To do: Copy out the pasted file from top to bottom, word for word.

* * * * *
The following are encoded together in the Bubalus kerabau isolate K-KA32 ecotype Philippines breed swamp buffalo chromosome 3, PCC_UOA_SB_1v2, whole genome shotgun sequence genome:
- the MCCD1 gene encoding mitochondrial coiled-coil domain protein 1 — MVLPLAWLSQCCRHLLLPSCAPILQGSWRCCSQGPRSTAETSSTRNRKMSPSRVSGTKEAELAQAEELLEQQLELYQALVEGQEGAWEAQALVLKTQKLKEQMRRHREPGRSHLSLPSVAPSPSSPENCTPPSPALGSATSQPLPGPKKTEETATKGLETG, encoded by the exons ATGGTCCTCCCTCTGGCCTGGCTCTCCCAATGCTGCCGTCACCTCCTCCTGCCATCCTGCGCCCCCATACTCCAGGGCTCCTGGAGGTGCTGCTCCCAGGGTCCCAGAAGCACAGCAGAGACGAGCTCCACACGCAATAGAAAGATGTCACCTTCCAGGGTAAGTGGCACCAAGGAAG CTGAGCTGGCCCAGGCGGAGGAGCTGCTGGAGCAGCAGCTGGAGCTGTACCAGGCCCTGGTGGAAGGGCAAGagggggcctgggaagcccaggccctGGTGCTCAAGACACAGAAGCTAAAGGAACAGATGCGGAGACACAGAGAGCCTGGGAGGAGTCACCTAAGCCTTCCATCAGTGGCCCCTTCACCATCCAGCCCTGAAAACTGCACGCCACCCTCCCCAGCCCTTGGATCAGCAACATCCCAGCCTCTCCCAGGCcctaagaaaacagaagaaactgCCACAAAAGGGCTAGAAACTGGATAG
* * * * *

The following are encoded together in the Bubalus kerabau isolate K-KA32 ecotype Philippines breed swamp buffalo chromosome 3, PCC_UOA_SB_1v2, whole genome shotgun sequence genome:
- the MCCD1 gene encoding mitochondrial coiled-coil domain protein 1 — MVLPLAWLSQCCRHLLLPSCAPILQGSWRCCSQGPRSTAETSSTRNRKMSPSRVSGTKEAELAQAEELLEQQLELYQALVEGQEGAWEAQALVLKTQKLKEQMRRHREPGRSHLSLPSVAPSPSSPENCTPPSPALGSATSQPLPGPKKTEETATKGLETG, encoded by the exons ATGGTCCTCCCTCTGGCCTGGCTCTCCCAATGCTGCCGTCACCTCCTCCTGCCATCCTGCGCCCCCATACTCCAGGGCTCCTGGAGGTGCTGCTCCCAGGGTCCCAGAAGCACAGCAGAGACGAGCTCCACACGCAATAGAAAGATGTCACCTTCCAGGGTAAGTGGCACCAAGGAAG CTGAGCTGGCCCAGGCGGAGGAGCTGCTGGAGCAGCAGCTGGAGCTGTACCAGGCCCTGGTGGAAGGGCAAGagggggcctgggaagcccaggccctGGTGCTCAAGACACAGAAGCTAAAGGAACAGATGCGGAGACACAGAGAGCCTGGGAGGAGTCACCTAAGCCTTCCATCAGTGGCCCCTTCACCATCCAGCCCTGAAAACTGCACGCCACCCTCCCCAGCCCTTGGATCAGCAACATCCCAGCCTCTCCCAGGCcctaagaaaacagaagaaactgCCACAAAAGGGCTAGAAACTGGATAG